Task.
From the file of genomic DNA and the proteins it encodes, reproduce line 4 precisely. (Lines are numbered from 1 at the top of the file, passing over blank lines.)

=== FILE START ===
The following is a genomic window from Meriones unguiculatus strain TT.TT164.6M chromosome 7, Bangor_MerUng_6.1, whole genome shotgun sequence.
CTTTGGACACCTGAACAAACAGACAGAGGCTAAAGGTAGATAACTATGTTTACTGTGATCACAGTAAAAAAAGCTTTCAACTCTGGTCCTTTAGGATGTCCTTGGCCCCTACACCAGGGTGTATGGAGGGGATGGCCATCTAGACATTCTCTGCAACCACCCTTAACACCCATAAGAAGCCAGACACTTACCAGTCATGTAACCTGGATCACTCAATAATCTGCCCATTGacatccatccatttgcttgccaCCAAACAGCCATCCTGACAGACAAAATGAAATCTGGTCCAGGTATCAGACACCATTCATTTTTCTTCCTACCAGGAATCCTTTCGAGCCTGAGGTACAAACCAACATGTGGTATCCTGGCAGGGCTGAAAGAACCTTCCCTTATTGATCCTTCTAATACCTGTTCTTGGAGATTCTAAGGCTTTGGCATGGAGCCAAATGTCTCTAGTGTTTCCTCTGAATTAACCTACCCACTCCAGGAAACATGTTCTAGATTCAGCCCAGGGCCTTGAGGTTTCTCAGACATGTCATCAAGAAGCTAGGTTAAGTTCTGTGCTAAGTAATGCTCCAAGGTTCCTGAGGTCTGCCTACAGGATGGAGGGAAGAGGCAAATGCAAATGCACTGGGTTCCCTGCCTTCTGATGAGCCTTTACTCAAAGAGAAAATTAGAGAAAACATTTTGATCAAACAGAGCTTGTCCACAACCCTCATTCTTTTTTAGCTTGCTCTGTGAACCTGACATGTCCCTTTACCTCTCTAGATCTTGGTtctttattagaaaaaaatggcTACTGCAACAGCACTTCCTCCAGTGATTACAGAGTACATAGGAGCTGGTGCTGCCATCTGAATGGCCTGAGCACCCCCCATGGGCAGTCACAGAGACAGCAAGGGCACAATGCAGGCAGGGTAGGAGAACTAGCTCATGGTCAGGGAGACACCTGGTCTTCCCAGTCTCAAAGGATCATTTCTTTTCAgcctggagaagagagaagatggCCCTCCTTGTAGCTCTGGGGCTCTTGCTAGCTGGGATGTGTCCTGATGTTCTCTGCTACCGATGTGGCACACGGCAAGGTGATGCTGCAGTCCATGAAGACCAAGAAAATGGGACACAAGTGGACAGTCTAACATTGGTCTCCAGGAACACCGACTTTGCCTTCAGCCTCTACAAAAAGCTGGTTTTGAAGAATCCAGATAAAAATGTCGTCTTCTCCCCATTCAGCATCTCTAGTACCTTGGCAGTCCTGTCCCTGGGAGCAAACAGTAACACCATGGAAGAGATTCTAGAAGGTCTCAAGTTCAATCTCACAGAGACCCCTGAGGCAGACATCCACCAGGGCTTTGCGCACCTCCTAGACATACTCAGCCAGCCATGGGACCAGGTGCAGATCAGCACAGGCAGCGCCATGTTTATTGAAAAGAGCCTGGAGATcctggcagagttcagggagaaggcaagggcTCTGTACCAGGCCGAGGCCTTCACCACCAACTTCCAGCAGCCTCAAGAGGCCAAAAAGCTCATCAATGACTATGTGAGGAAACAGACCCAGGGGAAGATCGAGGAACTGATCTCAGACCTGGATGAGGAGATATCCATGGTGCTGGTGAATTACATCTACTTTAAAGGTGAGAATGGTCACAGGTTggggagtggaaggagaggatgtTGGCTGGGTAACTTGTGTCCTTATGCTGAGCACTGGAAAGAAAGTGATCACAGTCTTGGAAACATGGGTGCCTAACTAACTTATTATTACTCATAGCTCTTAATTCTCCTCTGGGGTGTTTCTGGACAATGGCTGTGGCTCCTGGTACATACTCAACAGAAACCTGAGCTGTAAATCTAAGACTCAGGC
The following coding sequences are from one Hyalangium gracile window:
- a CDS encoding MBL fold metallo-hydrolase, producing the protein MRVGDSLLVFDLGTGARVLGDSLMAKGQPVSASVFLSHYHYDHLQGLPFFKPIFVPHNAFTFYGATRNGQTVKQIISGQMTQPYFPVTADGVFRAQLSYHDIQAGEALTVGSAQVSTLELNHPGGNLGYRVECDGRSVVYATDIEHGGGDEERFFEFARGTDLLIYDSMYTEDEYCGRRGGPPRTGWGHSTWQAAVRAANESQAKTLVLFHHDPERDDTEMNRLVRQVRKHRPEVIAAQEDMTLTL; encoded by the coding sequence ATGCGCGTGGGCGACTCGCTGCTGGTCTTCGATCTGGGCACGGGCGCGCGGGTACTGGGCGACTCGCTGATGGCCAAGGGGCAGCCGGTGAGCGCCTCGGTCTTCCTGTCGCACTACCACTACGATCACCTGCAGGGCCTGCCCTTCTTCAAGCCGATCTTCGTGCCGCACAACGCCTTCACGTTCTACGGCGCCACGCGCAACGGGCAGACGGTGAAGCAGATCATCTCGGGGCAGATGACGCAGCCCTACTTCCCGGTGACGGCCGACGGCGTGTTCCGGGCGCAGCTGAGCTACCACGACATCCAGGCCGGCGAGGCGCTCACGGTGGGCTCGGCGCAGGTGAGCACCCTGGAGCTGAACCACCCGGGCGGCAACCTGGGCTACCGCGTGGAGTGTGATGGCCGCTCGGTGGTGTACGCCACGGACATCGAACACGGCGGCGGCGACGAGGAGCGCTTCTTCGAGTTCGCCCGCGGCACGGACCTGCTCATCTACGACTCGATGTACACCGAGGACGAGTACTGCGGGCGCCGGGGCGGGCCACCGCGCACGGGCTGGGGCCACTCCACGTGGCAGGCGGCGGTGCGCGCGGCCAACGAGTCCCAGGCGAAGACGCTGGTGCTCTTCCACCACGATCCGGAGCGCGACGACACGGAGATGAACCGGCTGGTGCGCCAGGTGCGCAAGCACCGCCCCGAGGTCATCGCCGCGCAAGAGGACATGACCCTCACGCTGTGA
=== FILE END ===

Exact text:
- a CDS encoding MBL fold metallo-hydrolase, producing the protein MRVGDSLLVFDLGTGARVLGDSLMAKGQPVSASVFLSHYHYDHLQGLPFFKPIFVPHNAFTFYGATRNGQTVKQIISGQMTQPYFPVTADGVFRAQLSYHDIQAGEALTVGSAQVSTLELNHPGGNLGYRVECDGRSVVYATDIEHGGGDEERFFEFARGTDLLIYDSMYTEDEYCGRRGGPPRTGWGHSTWQAAVRAANESQAKTLVLFHHDPERDDTEMNRLVRQVRKHRPEVIAAQEDMTLTL; encoded by the coding sequence ATGCGCGTGGGCGACTCGCTGCTGGTCTTCGATCTGGGCACGGGCGCGCGGGTACTGGGCGACTCGCTGATGGCCAAGGGGCAGCCGGTGAGCGCCTCGGTCTTCCTGTCGCACTACCACTACGATCACCTGCAGGGCCTGCCCTTCTTCAAGCCGATCTTCGTGCCGCACAACGCCTTCACGTTCTACGGCGCCACGCGCAACGGGCAGACGGTGAAGCAGATCATCTCGGGGCAGATGACGCAGCCCTACTTCCCGGTGACGGCCGACGGCGTGTTCCGGGCGCAGCTGAGCTACCACGACATCCAGGCCGGCGAGGCGCTCACGGTGGGCTCGGCGCAGGTGAGCACCCTGGAGCTGAACCACCCGGGCGGCAACCTGGGCTACCGCGTGGAGTGTGATGGCCGCTCGGTGGTGTACGCCACGGACATCGAACACGGCGGCGGCGACGAGGAGCGCTTCTTCGAGTTCGCCCGCGGCACGGACCTGCTCATCTACGACTCGATGTACACCGAGGACGAGTACTGCGGGCGCCGGGGCGGGCCACCGCGCACGGGCTGGGGCCACTCCACGTGGCAGGCGGCGGTGCGCGCGGCCAACGAGTCCCAGGCGAAGACGCTGGTGCTCTTCCACCACGATCCGGAGCGCGACGACACGGAGATGAACCGGCTGGTGCGCCAGGTGCGCAAGCACCGCCCCGAGGTCATCGCCGCGCAAGAGGACATGACCCTCACGCTGTGA